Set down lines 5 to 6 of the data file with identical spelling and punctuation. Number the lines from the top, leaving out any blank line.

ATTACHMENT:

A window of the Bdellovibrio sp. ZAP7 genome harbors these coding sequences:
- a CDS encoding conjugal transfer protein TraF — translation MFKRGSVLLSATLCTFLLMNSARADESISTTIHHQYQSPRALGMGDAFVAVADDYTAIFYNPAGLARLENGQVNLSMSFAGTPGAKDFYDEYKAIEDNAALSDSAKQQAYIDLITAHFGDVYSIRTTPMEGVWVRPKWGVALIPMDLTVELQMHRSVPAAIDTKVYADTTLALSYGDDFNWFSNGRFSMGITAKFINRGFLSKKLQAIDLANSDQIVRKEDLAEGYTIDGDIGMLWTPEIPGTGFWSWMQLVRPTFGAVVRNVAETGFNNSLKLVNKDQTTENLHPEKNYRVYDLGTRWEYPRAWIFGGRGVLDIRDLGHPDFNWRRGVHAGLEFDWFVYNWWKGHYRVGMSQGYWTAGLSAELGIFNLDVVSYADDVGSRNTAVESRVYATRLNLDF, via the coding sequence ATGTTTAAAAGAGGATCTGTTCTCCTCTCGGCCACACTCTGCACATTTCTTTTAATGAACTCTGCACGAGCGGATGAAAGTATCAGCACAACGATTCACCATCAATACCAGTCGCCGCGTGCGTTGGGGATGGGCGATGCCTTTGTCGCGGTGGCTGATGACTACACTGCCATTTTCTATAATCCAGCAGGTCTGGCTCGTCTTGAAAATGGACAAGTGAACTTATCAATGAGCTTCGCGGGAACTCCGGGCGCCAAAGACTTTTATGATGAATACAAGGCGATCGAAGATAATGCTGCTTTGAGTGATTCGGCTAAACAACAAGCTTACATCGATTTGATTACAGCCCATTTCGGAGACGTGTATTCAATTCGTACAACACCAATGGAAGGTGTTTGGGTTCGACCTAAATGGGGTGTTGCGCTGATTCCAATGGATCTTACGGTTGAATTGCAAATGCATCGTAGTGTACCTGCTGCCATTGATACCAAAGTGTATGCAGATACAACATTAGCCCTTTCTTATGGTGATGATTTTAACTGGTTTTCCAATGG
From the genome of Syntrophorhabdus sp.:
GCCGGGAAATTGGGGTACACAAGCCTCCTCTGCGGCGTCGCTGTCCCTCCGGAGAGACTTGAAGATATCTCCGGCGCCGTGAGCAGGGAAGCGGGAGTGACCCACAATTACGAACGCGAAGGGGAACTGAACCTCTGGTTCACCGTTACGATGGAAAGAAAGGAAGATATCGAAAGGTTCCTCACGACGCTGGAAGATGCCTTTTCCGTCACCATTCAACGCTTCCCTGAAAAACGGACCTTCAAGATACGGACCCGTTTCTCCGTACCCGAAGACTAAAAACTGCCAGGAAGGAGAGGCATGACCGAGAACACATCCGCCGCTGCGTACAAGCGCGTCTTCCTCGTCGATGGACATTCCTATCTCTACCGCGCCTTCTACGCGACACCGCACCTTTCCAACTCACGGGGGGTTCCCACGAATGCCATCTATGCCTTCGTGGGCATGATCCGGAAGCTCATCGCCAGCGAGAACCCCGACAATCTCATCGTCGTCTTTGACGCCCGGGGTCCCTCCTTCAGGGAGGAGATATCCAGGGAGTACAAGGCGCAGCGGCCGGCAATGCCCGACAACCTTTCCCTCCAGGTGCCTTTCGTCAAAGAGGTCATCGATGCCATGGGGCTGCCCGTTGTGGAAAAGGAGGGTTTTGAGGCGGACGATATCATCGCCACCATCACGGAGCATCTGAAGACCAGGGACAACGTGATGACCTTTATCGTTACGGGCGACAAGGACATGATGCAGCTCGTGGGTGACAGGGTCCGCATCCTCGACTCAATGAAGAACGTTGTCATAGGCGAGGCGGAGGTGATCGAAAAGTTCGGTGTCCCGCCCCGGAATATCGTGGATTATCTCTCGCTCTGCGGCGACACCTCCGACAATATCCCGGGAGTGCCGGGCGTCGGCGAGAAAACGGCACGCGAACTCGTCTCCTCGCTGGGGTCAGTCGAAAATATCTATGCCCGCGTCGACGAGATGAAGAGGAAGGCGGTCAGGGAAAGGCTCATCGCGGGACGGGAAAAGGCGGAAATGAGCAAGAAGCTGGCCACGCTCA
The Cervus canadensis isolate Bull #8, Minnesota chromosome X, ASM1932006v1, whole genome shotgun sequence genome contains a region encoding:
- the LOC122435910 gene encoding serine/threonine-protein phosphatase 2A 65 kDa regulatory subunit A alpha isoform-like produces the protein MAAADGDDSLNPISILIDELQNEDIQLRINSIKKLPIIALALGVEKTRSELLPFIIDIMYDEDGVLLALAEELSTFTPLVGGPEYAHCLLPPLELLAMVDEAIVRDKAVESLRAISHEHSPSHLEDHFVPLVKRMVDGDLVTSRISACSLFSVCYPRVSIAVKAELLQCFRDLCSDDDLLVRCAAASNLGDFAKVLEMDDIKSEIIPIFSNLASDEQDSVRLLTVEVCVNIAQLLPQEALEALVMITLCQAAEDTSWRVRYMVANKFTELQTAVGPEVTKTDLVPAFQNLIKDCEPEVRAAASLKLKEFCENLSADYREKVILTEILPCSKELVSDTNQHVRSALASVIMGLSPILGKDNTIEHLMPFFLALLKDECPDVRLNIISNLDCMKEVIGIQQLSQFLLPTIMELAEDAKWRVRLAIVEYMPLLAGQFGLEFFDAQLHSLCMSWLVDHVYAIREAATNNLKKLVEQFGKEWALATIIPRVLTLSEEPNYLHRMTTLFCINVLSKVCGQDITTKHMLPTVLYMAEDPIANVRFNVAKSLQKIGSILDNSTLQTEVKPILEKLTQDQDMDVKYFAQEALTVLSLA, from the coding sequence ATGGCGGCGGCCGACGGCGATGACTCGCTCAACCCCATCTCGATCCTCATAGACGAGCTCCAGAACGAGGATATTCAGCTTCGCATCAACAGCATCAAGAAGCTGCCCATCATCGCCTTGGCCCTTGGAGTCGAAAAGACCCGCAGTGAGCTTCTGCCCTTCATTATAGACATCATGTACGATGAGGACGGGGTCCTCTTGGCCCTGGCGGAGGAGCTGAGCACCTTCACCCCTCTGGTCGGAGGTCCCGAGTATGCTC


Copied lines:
The Cervus canadensis isolate Bull #8, Minnesota chromosome X, ASM1932006v1, whole genome shotgun sequence genome contains a region encoding:
- the LOC122435910 gene encoding serine/threonine-protein phosphatase 2A 65 kDa regulatory subunit A alpha isoform-like produces the protein MAAADGDDSLNPISILIDELQNEDIQLRINSIKKLPIIALALGVEKTRSELLPFIIDIMYDEDGVLLALAEELSTFTPLVGGPEYAHCLLPPLELLAMVDEAIVRDKAVESLRAISHEHSPSHLEDHFVPLVKRMVDGDLVTSRISACSLFSVCYPRVSIAVKAELLQCFRDLCSDDDLLVRCAAASNLGDFAKVLEMDDIKSEIIPIFSNLASDEQDSVRLLTVEVCVNIAQLLPQEALEALVMITLCQAAEDTSWRVRYMVANKFTELQTAVGPEVTKTDLVPAFQNLIKDCEPEVRAAASLKLKEFCENLSADYREKVILTEILPCSKELVSDTNQHVRSALASVIMGLSPILGKDNTIEHLMPFFLALLKDECPDVRLNIISNLDCMKEVIGIQQLSQFLLPTIMELAEDAKWRVRLAIVEYMPLLAGQFGLEFFDAQLHSLCMSWLVDHVYAIREAATNNLKKLVEQFGKEWALATIIPRVLTLSEEPNYLHRMTTLFCINVLSKVCGQDITTKHMLPTVLYMAEDPIANVRFNVAKSLQKIGSILDNSTLQTEVKPILEKLTQDQDMDVKYFAQEALTVLSLA, from the coding sequence ATGGCGGCGGCCGACGGCGATGACTCGCTCAACCCCATCTCGATCCTCATAGACGAGCTCCAGAACGAGGATATTCAGCTTCGCATCAACAGCATCAAGAAGCTGCCCATCATCGCCTTGGCCCTTGGAGTCGAAAAGACCCGCAGTGAGCTTCTGCCCTTCATTATAGACATCATGTACGATGAGGACGGGGTCCTCTTGGCCCTGGCGGAGGAGCTGAGCACCTTCACCCCTCTGGTCGGAGGTCCCGAGTATGCTC